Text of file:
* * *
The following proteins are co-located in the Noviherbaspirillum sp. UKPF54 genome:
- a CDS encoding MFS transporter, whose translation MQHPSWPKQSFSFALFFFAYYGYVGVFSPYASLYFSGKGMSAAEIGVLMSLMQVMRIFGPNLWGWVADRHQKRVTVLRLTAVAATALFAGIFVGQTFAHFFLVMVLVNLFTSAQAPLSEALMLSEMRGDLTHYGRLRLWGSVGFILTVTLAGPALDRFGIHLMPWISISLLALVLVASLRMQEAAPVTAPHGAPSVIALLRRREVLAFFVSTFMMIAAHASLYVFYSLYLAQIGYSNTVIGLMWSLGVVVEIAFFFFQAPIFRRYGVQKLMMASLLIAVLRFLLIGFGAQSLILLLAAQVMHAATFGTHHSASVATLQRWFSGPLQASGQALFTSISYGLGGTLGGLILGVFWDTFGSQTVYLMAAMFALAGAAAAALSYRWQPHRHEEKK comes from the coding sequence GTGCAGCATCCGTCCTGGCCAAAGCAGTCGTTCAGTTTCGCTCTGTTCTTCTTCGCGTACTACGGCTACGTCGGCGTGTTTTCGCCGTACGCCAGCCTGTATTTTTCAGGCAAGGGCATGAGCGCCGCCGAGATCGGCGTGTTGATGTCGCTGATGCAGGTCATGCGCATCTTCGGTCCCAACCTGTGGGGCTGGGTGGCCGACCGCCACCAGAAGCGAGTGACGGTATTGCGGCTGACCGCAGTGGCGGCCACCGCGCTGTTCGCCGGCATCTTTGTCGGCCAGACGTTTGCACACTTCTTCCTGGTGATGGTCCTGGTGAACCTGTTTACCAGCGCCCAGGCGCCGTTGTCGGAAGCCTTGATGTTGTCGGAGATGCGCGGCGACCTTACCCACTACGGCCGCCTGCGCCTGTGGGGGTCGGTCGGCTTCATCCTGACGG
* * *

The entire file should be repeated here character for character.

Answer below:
The following proteins are co-located in the Noviherbaspirillum sp. UKPF54 genome:
- a CDS encoding MFS transporter, whose translation MQHPSWPKQSFSFALFFFAYYGYVGVFSPYASLYFSGKGMSAAEIGVLMSLMQVMRIFGPNLWGWVADRHQKRVTVLRLTAVAATALFAGIFVGQTFAHFFLVMVLVNLFTSAQAPLSEALMLSEMRGDLTHYGRLRLWGSVGFILTVTLAGPALDRFGIHLMPWISISLLALVLVASLRMQEAAPVTAPHGAPSVIALLRRREVLAFFVSTFMMIAAHASLYVFYSLYLAQIGYSNTVIGLMWSLGVVVEIAFFFFQAPIFRRYGVQKLMMASLLIAVLRFLLIGFGAQSLILLLAAQVMHAATFGTHHSASVATLQRWFSGPLQASGQALFTSISYGLGGTLGGLILGVFWDTFGSQTVYLMAAMFALAGAAAAALSYRWQPHRHEEKK comes from the coding sequence GTGCAGCATCCGTCCTGGCCAAAGCAGTCGTTCAGTTTCGCTCTGTTCTTCTTCGCGTACTACGGCTACGTCGGCGTGTTTTCGCCGTACGCCAGCCTGTATTTTTCAGGCAAGGGCATGAGCGCCGCCGAGATCGGCGTGTTGATGTCGCTGATGCAGGTCATGCGCATCTTCGGTCCCAACCTGTGGGGCTGGGTGGCCGACCGCCACCAGAAGCGAGTGACGGTATTGCGGCTGACCGCAGTGGCGGCCACCGCGCTGTTCGCCGGCATCTTTGTCGGCCAGACGTTTGCACACTTCTTCCTGGTGATGGTCCTGGTGAACCTGTTTACCAGCGCCCAGGCGCCGTTGTCGGAAGCCTTGATGTTGTCGGAGATGCGCGGCGACCTTACCCACTACGGCCGCCTGCGCCTGTGGGGGTCGGTCGGCTTCATCCTGACGG